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Pubs and bars in Pigneto team up to survive

Restaurant owners in the urban neighborhood are trying to adapt to lockdown restrictions, with the fear that "otherwise you do not survive".   

Loved by the director Pasolini, Pigneto has undergone a remarkable evolution, transforming itself from a suburban neighborhood, into a cultural and artistic hub. The pedestrian area at the beginning of Via del Pigneto had become a focal point of Roman nightlife.  Now, with the closures imposed from 6pm the historical Pigento district sees many clubs "changing the menu”.

Also read: Covid-19: Rome shuts down nightlife areas before curfew 

Whoever sells sandwiches brings the beer from the nearby bar, who previously specialized in aperitifs, but now opens in the morning and serves dishes for lunch, while coffee comes from the bar next door.  Evidence of the resistance of Pigneto can be found in businesses that are flinging open their shutters at 10am, a formerly ungodly hour, and a sense of solidarity.

"Between us merchants we have established small collaborations”, says owner of the Opulentia street food store in Via Ascoli Piceno, according to Il Messagero.  “I bring beer from another store, as well as wine from the nearby wine store".  Strangely, the popular restaurant Mezzo was open for lunch yesterday. Usually, people are vying for tables from 6 pm and later for their aperitif.  "We are diversifying, we also offer something else" said a representative of the restaurant.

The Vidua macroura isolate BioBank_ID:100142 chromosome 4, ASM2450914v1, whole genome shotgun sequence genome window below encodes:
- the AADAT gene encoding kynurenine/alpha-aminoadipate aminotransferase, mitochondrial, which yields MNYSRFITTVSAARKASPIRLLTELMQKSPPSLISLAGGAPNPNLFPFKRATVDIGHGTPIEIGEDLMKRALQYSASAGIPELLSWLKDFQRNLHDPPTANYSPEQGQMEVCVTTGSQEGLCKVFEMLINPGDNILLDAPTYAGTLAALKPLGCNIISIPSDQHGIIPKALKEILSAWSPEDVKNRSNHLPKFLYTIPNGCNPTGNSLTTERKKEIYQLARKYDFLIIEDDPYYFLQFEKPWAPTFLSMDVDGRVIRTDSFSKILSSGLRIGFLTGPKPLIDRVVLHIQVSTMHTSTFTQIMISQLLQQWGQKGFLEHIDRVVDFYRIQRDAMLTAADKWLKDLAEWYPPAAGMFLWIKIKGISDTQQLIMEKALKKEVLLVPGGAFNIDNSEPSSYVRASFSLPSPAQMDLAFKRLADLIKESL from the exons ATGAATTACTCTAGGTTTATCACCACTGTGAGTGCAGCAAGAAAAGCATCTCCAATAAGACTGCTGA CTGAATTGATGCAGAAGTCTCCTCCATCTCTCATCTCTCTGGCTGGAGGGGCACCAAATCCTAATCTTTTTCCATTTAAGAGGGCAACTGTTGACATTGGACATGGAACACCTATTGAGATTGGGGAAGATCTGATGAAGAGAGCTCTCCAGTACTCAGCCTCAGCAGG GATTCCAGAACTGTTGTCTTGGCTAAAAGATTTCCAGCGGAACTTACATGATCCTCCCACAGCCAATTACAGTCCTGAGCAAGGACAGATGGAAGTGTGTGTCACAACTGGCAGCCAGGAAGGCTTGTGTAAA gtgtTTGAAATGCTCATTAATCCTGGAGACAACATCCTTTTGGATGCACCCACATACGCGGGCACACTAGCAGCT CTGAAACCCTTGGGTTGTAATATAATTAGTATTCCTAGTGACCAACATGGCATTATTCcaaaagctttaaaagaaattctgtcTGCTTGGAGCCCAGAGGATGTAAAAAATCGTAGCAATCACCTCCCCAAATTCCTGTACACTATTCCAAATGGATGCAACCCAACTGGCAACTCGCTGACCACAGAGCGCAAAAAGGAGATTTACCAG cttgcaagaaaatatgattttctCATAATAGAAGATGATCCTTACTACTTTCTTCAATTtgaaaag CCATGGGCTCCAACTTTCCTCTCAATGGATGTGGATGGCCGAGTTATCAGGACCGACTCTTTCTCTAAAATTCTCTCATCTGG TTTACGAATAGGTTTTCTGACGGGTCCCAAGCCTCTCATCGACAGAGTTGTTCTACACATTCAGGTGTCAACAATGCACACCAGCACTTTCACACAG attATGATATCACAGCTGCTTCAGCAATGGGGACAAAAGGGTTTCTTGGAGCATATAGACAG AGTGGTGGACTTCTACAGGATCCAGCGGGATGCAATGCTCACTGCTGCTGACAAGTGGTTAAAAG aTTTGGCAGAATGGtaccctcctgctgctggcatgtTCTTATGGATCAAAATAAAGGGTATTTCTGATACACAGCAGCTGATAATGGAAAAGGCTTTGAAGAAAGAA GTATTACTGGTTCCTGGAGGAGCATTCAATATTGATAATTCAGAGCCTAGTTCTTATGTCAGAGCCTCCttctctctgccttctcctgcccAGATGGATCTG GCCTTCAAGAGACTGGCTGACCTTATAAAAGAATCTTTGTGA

Also read: Street art in Rome

They didn’t buy coffee machines, so the nearby bars bring cups of coffee, thus creating a circle of support among the shopkeepers of the area. "Before we opened at 5pm, now 2pm and on weekends from 11am”, explains owner of Birra +  “we collaborate with other bars, we also help each other to defeat this sense of alienation that there is in the neighborhood".  

The Pigneto area has woken up: the doors were opened from 5.30 am on the day in which the DPCM regulations of October 24th came into force.  Now the buzzwords are "reinvent themselves" and "help themselves”. 

The sad note

But there are those who are heartbroken when they see the tables of restaurants empty. Dario Santilli, 67 years old, and head of Rete Imprese Pigneto, a neighborhood improvement initiative, is discouraged: "Today I open to try to cover expenses, after twenty-five years of activity” - speaking of his restaurant Infernotto - “I find myself with empty tables, I had made orders for 500 euros and now how do I do it?  Take-away? It's a joke, the truth is that the closure at 6 pm is killing us, some colleagues continue to open but they earn 10 euros a day”.

Lunch brings in just a few couples to the famed restaurant Da Domenico. According to an interview with Il Messagero, owner Domenico Fofo says, ”With the evening closing we have a 70% drop in customers.   Home deliveries? We have never made them, there is a lot of competition, at lunch we save ourselves with some couples from the neighborhood that is clutching to the last of something he does not want to give up.” Empty tables also haunt Cargo, a place that overlooks the main pedestrian area. "The first people on Friday arrived at 4.30, I had 30 tables occupied, but at 6pm I had to ask customers to leave...".   

 Security issues

With businesses greatly effected, the new reputation Pigneto had gained is threatened.  Once considered unsafe, with problems as an under policed area filled with riff- raff, though never fully eradicated, had turned a corner.  Now the security problem in the neighborhood where the stores are closed is back. "At 6:00 p.m.”, concludes one pub owner “no one is on the street, we shopkeepers were kind of like a security guard".

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